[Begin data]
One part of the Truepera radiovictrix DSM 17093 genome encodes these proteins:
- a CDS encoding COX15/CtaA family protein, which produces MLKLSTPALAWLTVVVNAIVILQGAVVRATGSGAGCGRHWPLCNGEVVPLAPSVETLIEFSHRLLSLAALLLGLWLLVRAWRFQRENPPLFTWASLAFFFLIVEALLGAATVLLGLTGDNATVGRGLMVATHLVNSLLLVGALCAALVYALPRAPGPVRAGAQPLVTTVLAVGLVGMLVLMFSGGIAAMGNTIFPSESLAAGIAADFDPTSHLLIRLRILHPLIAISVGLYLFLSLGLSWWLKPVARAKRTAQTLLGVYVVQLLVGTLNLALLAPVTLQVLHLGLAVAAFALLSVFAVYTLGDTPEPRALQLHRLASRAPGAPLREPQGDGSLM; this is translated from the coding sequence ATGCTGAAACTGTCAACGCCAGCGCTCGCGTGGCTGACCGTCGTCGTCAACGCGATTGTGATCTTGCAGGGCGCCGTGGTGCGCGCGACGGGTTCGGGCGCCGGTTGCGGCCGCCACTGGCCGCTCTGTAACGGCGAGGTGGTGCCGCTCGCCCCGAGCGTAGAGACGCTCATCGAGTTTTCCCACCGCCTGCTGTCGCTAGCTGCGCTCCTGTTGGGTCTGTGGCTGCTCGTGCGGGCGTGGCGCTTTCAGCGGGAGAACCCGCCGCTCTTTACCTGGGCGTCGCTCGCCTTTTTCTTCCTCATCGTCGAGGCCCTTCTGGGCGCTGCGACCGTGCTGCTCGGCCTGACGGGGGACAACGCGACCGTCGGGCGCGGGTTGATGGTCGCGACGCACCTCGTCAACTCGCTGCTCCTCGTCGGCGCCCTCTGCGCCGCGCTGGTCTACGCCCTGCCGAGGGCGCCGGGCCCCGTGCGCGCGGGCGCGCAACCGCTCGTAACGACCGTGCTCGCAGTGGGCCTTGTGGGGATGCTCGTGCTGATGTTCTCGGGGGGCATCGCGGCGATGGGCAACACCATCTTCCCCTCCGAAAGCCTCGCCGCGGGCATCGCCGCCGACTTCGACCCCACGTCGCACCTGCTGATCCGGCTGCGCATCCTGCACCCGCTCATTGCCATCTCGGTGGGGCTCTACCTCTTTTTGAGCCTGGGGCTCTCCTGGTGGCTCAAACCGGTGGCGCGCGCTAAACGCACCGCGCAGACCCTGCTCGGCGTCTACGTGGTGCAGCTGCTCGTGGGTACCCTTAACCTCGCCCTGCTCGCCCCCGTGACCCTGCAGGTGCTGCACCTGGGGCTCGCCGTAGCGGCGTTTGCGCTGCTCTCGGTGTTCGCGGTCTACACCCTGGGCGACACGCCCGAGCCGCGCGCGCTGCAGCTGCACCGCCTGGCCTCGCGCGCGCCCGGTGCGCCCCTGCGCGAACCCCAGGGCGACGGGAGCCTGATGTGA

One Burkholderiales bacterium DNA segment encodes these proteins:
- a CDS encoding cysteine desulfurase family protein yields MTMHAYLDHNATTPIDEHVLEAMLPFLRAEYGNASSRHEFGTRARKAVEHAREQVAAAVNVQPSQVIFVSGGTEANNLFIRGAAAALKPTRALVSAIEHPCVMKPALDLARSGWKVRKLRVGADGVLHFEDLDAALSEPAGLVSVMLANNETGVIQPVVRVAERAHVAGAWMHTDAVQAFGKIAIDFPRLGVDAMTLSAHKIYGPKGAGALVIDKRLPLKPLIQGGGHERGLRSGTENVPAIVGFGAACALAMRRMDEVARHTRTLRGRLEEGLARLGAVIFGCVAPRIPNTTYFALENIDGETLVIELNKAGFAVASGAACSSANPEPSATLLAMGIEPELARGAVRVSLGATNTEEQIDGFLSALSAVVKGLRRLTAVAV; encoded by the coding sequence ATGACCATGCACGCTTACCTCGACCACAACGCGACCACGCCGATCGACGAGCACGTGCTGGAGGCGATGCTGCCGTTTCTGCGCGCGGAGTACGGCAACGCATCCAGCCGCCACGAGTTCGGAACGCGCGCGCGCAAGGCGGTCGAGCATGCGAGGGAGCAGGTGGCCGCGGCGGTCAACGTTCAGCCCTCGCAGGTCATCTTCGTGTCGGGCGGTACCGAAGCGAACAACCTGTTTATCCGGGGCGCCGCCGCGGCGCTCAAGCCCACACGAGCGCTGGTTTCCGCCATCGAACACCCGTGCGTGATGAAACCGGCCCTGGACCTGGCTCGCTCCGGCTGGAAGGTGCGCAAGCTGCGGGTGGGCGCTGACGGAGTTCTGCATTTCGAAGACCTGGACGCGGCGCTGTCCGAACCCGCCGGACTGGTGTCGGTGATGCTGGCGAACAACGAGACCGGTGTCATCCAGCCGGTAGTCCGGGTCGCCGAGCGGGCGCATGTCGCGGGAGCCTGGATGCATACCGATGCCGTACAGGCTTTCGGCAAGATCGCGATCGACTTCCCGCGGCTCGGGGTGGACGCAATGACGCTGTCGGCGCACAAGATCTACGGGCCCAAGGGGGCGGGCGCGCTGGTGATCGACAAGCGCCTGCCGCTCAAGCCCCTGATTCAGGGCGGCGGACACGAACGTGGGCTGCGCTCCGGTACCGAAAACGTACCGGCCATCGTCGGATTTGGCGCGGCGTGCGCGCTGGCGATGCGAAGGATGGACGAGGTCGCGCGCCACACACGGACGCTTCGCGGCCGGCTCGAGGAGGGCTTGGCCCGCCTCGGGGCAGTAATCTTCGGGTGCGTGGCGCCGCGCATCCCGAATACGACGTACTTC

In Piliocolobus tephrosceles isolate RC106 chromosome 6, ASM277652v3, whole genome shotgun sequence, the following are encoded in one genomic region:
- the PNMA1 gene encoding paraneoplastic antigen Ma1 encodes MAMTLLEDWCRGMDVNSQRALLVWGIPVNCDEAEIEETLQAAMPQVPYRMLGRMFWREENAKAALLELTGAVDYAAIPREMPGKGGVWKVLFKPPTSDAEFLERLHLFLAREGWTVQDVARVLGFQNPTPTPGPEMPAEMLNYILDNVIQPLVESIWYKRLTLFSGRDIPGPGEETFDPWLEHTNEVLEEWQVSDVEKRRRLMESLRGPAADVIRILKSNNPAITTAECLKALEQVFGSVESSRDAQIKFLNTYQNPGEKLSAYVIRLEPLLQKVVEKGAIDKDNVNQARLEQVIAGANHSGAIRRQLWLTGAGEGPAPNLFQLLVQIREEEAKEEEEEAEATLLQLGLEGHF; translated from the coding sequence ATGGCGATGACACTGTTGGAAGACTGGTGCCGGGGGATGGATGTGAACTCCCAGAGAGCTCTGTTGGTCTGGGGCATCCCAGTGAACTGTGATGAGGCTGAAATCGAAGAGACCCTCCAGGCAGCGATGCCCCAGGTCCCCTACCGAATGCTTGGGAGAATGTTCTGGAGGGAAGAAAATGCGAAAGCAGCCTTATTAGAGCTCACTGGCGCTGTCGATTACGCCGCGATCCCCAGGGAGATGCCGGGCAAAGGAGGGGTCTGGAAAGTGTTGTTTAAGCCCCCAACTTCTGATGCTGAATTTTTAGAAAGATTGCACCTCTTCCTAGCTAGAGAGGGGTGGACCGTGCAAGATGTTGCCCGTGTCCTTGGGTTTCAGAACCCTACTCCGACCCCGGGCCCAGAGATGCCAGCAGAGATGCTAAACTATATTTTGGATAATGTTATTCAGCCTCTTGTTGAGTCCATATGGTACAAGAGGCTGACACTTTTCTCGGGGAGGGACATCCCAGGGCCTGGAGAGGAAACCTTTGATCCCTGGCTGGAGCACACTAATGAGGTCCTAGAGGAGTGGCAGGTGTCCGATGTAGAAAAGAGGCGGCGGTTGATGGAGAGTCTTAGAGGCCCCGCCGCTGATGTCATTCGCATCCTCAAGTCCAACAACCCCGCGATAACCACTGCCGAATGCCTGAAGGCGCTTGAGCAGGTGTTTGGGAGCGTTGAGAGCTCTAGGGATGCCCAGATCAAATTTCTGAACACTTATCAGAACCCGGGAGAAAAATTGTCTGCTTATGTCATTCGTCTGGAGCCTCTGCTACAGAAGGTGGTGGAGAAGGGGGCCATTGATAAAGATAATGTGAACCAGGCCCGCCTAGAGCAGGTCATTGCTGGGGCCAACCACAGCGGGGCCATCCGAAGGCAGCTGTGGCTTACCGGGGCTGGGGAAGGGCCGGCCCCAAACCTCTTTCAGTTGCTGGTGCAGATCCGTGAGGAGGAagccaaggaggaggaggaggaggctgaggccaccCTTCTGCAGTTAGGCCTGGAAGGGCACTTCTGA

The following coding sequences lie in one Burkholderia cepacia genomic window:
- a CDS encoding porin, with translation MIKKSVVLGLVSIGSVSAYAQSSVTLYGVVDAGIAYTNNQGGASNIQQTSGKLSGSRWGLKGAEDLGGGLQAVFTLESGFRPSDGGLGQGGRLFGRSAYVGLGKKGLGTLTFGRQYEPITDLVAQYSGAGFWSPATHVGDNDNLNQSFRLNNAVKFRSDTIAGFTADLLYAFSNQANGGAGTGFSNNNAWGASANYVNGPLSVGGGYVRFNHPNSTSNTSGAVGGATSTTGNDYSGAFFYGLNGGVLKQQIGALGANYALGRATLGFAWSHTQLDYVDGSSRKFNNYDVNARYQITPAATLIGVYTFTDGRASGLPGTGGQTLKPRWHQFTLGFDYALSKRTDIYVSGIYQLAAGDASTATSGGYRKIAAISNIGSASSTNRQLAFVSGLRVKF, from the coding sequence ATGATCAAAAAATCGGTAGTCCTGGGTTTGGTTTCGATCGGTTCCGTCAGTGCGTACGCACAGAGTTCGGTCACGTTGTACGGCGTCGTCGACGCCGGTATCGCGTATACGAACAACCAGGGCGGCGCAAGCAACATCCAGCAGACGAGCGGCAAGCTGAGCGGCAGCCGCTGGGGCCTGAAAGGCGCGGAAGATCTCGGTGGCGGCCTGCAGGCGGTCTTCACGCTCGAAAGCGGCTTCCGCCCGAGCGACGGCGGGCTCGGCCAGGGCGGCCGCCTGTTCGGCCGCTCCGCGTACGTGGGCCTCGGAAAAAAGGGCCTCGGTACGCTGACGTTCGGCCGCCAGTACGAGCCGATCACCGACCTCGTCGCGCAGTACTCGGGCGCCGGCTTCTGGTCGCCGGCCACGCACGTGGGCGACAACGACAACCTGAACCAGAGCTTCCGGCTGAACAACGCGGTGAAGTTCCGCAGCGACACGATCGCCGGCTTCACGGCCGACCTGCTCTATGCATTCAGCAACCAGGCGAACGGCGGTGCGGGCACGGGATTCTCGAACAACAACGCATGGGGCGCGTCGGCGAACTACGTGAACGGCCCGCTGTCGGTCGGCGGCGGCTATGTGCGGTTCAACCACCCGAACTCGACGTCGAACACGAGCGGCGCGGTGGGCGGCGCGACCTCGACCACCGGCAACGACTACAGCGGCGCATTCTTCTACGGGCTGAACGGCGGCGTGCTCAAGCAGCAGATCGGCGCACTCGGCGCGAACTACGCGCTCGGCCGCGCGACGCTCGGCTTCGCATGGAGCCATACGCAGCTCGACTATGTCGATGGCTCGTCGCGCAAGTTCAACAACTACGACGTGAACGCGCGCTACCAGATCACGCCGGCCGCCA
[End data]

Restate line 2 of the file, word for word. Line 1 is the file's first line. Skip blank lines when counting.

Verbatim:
- a CDS encoding COX15/CtaA family protein, which produces MLKLSTPALAWLTVVVNAIVILQGAVVRATGSGAGCGRHWPLCNGEVVPLAPSVETLIEFSHRLLSLAALLLGLWLLVRAWRFQRENPPLFTWASLAFFFLIVEALLGAATVLLGLTGDNATVGRGLMVATHLVNSLLLVGALCAALVYALPRAPGPVRAGAQPLVTTVLAVGLVGMLVLMFSGGIAAMGNTIFPSESLAAGIAADFDPTSHLLIRLRILHPLIAISVGLYLFLSLGLSWWLKPVARAKRTAQTLLGVYVVQLLVGTLNLALLAPVTLQVLHLGLAVAAFALLSVFAVYTLGDTPEPRALQLHRLASRAPGAPLREPQGDGSLM; this is translated from the coding sequence ATGCTGAAACTGTCAACGCCAGCGCTCGCGTGGCTGACCGTCGTCGTCAACGCGATTGTGATCTTGCAGGGCGCCGTGGTGCGCGCGACGGGTTCGGGCGCCGGTTGCGGCCGCCACTGGCCGCTCTGTAACGGCGAGGTGGTGCCGCTCGCCCCGAGCGTAGAGACGCTCATCGAGTTTTCCCACCGCCTGCTGTCGCTAGCTGCGCTCCTGTTGGGTCTGTGGCTGCTCGTGCGGGCGTGGCGCTTTCAGCGGGAGAACCCGCCGCTCTTTACCTGGGCGTCGCTCGCCTTTTTCTTCCTCATCGTCGAGGCCCTTCTGGGCGCTGCGACCGTGCTGCTCGGCCTGACGGGGGACAACGCGACCGTCGGGCGCGGGTTGATGGTCGCGACGCACCTCGTCAACTCGCTGCTCCTCGTCGGCGCCCTCTGCGCCGCGCTGGTCTACGCCCTGCCGAGGGCGCCGGGCCCCGTGCGCGCGGGCGCGCAACCGCTCGTAACGACCGTGCTCGCAGTGGGCCTTGTGGGGATGCTCGTGCTGATGTTCTCGGGGGGCATCGCGGCGATGGGCAACACCATCTTCCCCTCCGAAAGCCTCGCCGCGGGCATCGCCGCCGACTTCGACCCCACGTCGCACCTGCTGATCCGGCTGCGCATCCTGCACCCGCTCATTGCCATCTCGGTGGGGCTCTACCTCTTTTTGAGCCTGGGGCTCTCCTGGTGGCTCAAACCGGTGGCGCGCGCTAAACGCACCGCGCAGACCCTGCTCGGCGTCTACGTGGTGCAGCTGCTCGTGGGTACCCTTAACCTCGCCCTGCTCGCCCCCGTGACCCTGCAGGTGCTGCACCTGGGGCTCGCCGTAGCGGCGTTTGCGCTGCTCTCGGTGTTCGCGGTCTACACCCTGGGCGACACGCCCGAGCCGCGCGCGCTGCAGCTGCACCGCCTGGCCTCGCGCGCGCCCGGTGCGCCCCTGCGCGAACCCCAGGGCGACGGGAGCCTGATGTGA